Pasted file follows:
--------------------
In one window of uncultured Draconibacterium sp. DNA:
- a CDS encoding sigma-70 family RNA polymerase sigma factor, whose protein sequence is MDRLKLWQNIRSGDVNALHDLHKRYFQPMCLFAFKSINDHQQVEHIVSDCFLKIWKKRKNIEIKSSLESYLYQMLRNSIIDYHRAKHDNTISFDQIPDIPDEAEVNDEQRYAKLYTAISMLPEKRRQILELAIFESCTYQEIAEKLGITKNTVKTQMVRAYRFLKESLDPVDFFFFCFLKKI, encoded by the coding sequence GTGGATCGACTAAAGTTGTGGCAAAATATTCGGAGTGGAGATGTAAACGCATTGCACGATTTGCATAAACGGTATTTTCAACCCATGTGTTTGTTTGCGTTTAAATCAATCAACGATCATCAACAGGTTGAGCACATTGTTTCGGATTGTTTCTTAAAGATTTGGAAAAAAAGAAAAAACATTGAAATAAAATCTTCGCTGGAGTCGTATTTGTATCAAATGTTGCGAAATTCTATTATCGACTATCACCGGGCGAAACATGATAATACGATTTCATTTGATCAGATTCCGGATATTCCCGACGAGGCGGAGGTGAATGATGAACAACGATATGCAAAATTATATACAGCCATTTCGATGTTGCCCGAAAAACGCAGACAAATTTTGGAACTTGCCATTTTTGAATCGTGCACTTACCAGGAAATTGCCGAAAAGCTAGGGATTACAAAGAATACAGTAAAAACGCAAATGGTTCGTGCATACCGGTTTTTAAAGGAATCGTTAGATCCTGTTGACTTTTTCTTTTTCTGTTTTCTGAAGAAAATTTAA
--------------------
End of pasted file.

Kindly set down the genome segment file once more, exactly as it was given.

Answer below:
In one window of uncultured Draconibacterium sp. DNA:
- a CDS encoding sigma-70 family RNA polymerase sigma factor, whose protein sequence is MDRLKLWQNIRSGDVNALHDLHKRYFQPMCLFAFKSINDHQQVEHIVSDCFLKIWKKRKNIEIKSSLESYLYQMLRNSIIDYHRAKHDNTISFDQIPDIPDEAEVNDEQRYAKLYTAISMLPEKRRQILELAIFESCTYQEIAEKLGITKNTVKTQMVRAYRFLKESLDPVDFFFFCFLKKI, encoded by the coding sequence GTGGATCGACTAAAGTTGTGGCAAAATATTCGGAGTGGAGATGTAAACGCATTGCACGATTTGCATAAACGGTATTTTCAACCCATGTGTTTGTTTGCGTTTAAATCAATCAACGATCATCAACAGGTTGAGCACATTGTTTCGGATTGTTTCTTAAAGATTTGGAAAAAAAGAAAAAACATTGAAATAAAATCTTCGCTGGAGTCGTATTTGTATCAAATGTTGCGAAATTCTATTATCGACTATCACCGGGCGAAACATGATAATACGATTTCATTTGATCAGATTCCGGATATTCCCGACGAGGCGGAGGTGAATGATGAACAACGATATGCAAAATTATATACAGCCATTTCGATGTTGCCCGAAAAACGCAGACAAATTTTGGAACTTGCCATTTTTGAATCGTGCACTTACCAGGAAATTGCCGAAAAGCTAGGGATTACAAAGAATACAGTAAAAACGCAAATGGTTCGTGCATACCGGTTTTTAAAGGAATCGTTAGATCCTGTTGACTTTTTCTTTTTCTGTTTTCTGAAGAAAATTTAA